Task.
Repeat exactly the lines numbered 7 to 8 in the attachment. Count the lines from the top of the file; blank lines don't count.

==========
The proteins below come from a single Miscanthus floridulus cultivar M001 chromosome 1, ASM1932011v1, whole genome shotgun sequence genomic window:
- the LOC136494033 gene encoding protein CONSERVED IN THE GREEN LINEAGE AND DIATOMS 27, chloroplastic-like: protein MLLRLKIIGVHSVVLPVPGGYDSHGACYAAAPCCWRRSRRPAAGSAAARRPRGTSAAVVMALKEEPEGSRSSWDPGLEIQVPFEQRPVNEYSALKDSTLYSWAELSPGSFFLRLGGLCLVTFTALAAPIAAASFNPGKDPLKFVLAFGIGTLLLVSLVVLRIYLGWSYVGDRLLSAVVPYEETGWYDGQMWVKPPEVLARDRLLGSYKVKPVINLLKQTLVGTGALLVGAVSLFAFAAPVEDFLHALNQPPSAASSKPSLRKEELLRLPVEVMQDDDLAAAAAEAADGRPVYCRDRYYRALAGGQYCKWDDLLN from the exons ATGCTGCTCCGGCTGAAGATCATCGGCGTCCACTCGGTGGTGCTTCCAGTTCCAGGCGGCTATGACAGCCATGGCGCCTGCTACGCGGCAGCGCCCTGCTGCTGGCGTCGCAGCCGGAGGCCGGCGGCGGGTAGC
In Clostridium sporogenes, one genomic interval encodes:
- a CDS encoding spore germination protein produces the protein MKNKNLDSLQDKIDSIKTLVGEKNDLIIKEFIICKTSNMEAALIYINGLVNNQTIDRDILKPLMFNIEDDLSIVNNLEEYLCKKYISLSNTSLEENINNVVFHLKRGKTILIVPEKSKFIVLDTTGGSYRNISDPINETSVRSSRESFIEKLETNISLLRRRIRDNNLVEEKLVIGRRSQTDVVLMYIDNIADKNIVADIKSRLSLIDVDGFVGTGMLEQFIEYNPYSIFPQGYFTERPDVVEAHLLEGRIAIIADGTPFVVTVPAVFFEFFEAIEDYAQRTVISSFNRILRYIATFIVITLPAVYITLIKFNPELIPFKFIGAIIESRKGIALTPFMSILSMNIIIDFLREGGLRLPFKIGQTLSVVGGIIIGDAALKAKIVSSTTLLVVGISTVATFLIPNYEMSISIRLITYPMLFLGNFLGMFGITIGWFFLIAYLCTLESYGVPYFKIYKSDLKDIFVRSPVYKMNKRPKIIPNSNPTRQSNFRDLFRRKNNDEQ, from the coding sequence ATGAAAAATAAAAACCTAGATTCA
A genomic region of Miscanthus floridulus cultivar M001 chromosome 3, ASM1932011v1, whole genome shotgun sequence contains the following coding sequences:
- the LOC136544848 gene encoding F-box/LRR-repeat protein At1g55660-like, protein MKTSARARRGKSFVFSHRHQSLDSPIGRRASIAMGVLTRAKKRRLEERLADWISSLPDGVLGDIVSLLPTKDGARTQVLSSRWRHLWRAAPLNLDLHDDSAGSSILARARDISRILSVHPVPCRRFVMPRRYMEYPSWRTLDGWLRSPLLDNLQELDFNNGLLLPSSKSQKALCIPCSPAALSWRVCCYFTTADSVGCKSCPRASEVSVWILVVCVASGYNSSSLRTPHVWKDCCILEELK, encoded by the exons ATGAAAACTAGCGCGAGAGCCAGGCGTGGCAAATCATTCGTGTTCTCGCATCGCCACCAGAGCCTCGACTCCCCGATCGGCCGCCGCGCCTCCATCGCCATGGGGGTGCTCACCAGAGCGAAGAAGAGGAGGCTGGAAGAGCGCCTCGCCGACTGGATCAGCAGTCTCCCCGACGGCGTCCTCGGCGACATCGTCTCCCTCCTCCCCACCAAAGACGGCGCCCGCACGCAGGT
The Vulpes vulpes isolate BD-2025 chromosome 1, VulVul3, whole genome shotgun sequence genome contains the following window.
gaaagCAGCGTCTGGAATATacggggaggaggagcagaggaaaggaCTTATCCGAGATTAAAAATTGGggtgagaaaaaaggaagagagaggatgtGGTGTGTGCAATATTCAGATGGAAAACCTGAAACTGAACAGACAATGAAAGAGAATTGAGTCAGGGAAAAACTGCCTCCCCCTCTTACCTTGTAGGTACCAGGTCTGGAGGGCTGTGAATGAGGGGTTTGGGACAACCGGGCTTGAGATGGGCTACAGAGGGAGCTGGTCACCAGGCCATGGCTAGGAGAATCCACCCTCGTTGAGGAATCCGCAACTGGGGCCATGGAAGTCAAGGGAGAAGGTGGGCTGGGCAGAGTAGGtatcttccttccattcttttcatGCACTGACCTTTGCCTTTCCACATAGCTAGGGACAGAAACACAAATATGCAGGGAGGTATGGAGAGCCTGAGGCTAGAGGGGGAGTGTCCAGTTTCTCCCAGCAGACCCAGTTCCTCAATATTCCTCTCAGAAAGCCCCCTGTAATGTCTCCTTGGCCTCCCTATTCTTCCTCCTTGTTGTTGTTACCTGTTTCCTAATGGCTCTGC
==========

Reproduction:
The Vulpes vulpes isolate BD-2025 chromosome 1, VulVul3, whole genome shotgun sequence genome contains the following window.
gaaagCAGCGTCTGGAATATacggggaggaggagcagaggaaaggaCTTATCCGAGATTAAAAATTGGggtgagaaaaaaggaagagagaggatgtGGTGTGTGCAATATTCAGATGGAAAACCTGAAACTGAACAGACAATGAAAGAGAATTGAGTCAGGGAAAAACTGCCTCCCCCTCTTACCTTGTAGGTACCAGGTCTGGAGGGCTGTGAATGAGGGGTTTGGGACAACCGGGCTTGAGATGGGCTACAGAGGGAGCTGGTCACCAGGCCATGGCTAGGAGAATCCACCCTCGTTGAGGAATCCGCAACTGGGGCCATGGAAGTCAAGGGAGAAGGTGGGCTGGGCAGAGTAGGtatcttccttccattcttttcatGCACTGACCTTTGCCTTTCCACATAGCTAGGGACAGAAACACAAATATGCAGGGAGGTATGGAGAGCCTGAGGCTAGAGGGGGAGTGTCCAGTTTCTCCCAGCAGACCCAGTTCCTCAATATTCCTCTCAGAAAGCCCCCTGTAATGTCTCCTTGGCCTCCCTATTCTTCCTCCTTGTTGTTGTTACCTGTTTCCTAATGGCTCTGC